Continuing The Search For Equality

tt-lgbtq.jpgJune is LGBTQ (Lesbian, Gay, Bisexual, Transgender, Queer) Pride Month. It is not an “official” holiday, but the cause for celebration is in what it represents: that equality matters and it's important for everyone to stand together to allow our neighbors to love whomever they choose.

This monthlong celebration of life, love, and liberty is about a community being outwardly visible and connected to their larger surroundings. It’s about spreading hope for a more inclusive world while also recognizing that in so many countries, physical violence and the criminalization of being one's natural self still exists. There is a sense of pride in being out and open. This month celebrates that openness of a life lived in the manner in which one chooses with no shame or regret. And, it celebrates everyone being able to love whomever they want, which is always cause for a celebration.

We seem to have made significant strides in the direction of accepting someone as one of us, regardless of their sexual orientation or whom they might choose to love. However, just when you think we’re past the stage of fear or ugliness foisted upon someone who is LBGTQ, an incident occurs that reminds us everyone is not well with the idea. This is still true among individuals in our country and even more true — with institutionalized prejudice — in many countries, including our own.

Like many bursts of “we’ve had enough” that have altered civil rights movements, the same occurred in the gay community that ultimately lead to LBGTQ Pride Month. On June 28, 1969 (almost 50 years ago), the police raided the Stonewall, a well-known gay bar in Greenwich Village. The “legal” reason for the raid was that the bar was serving drinks without a license. However, it is widely accepted by those at that time that the police would raid gay clubs simply to harass and intimidate their patrons.

As the police dragged drag queens into vans, something unusual occurred. The crowd began throwing bottles, and a riot ensued. The gay community fought back.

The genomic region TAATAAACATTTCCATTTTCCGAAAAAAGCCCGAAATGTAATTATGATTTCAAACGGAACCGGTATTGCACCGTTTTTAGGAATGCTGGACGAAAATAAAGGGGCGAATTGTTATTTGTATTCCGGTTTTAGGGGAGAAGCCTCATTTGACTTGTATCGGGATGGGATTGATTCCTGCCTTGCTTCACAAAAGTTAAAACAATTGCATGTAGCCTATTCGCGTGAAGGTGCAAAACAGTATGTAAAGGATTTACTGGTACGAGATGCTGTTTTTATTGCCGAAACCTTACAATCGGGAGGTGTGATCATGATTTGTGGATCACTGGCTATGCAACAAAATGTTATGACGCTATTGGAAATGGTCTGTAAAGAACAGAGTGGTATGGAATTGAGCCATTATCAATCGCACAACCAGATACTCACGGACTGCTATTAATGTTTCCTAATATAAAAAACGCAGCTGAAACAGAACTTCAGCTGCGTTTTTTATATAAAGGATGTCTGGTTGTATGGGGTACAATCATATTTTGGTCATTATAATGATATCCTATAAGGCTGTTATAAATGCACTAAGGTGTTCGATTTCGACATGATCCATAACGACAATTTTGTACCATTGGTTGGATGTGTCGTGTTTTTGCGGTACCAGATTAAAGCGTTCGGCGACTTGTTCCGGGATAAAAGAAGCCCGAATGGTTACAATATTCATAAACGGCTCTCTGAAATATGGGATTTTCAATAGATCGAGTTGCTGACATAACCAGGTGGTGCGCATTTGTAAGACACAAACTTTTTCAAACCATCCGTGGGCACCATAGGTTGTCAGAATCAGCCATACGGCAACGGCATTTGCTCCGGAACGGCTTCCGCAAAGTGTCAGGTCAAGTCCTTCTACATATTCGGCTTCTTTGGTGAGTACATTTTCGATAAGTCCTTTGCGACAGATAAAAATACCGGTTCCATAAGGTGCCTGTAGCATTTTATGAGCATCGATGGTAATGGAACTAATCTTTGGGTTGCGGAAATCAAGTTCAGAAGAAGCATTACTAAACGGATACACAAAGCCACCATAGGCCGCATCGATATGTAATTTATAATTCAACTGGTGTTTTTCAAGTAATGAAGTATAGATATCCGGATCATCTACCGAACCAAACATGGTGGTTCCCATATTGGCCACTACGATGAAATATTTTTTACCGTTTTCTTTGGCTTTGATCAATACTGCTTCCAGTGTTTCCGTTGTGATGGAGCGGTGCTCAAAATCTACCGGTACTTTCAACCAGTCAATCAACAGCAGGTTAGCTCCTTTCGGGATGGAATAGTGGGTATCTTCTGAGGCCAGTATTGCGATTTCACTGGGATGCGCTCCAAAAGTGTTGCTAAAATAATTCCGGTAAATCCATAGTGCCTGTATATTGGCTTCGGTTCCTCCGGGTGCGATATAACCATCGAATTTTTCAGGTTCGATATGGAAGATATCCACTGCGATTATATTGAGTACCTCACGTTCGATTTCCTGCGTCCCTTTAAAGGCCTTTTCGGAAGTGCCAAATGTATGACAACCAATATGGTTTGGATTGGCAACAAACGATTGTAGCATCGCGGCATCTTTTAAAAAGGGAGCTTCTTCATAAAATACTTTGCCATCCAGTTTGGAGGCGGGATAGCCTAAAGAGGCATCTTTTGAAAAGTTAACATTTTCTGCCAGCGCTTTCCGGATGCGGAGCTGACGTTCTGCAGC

In its wake, gay, lesbian, and bisexual people began demonstrating for equal rights (and protection) under the law. Experts on the subject generally regard the Stonewall Riot as the opening salvo in the LBGTQ movement.

The Stonewall episode was the first step to where we are today: wider acceptance of all, regardless of sexual or gender preference. We are not quite where we intend to be, but much closer than the demonstrators would have believed possible in 1969.

We have been fortunate in this struggle that several presidents have taken the high road on the issue.  

President Bill Clinton issued Executive Order 13087  expanding equal opportunity employment in the Federal government by prohibiting discrimination based on sexual orientation. Additionally, on June 2, 2000, President Clinton issued Proclamation No. 7316 for Gay and Lesbian Pride Month:

This June, recognizing the joys and sorrows that the gay and lesbian movement has witnessed and the work that remains to be done, we observe Gay and Lesbian Pride Month and celebrate the progress we have made in creating a society more inclusive and accepting of gays and lesbians.

On June 1, 2009, President Barack Obama issued Proclamation No. 8387 for Lesbian, Gay, Bisexual and Transgender Pride Month. In this proclamation, the President pointed to the contributions made by LGBTQ Americans both in promoting equal rights to all regardless of sexual orientation or gender identity and in broader initiatives such as the response to the global HIV pandemic. The President ended the proclamation by calling upon the people of the United States to "turn back discrimination and prejudice everywhere it exists."

Unfortunately, President Donald Trump has remained silent on this issue to date.

What have we learned from this? We are witnessing the ethnic landscape of America changing before our eyes. You simply have to look around, and you see it. The landscape has a different hue. While there is much more acceptance today of the LGBTQ community, prejudice still surrounds the issue. Those who would deny any members of our community equal rights and protection under the law are committing a grievous wrong.

I would suggest that if we open our hearts and minds in a belief of equality for all, we will reduce and one day eliminate the differences that sometimes separate us on this issue.

That’s my take, what’s yours?

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  • Kevin Perez
    published this page in Troy Talk 2017-06-08 11:33:49 -0400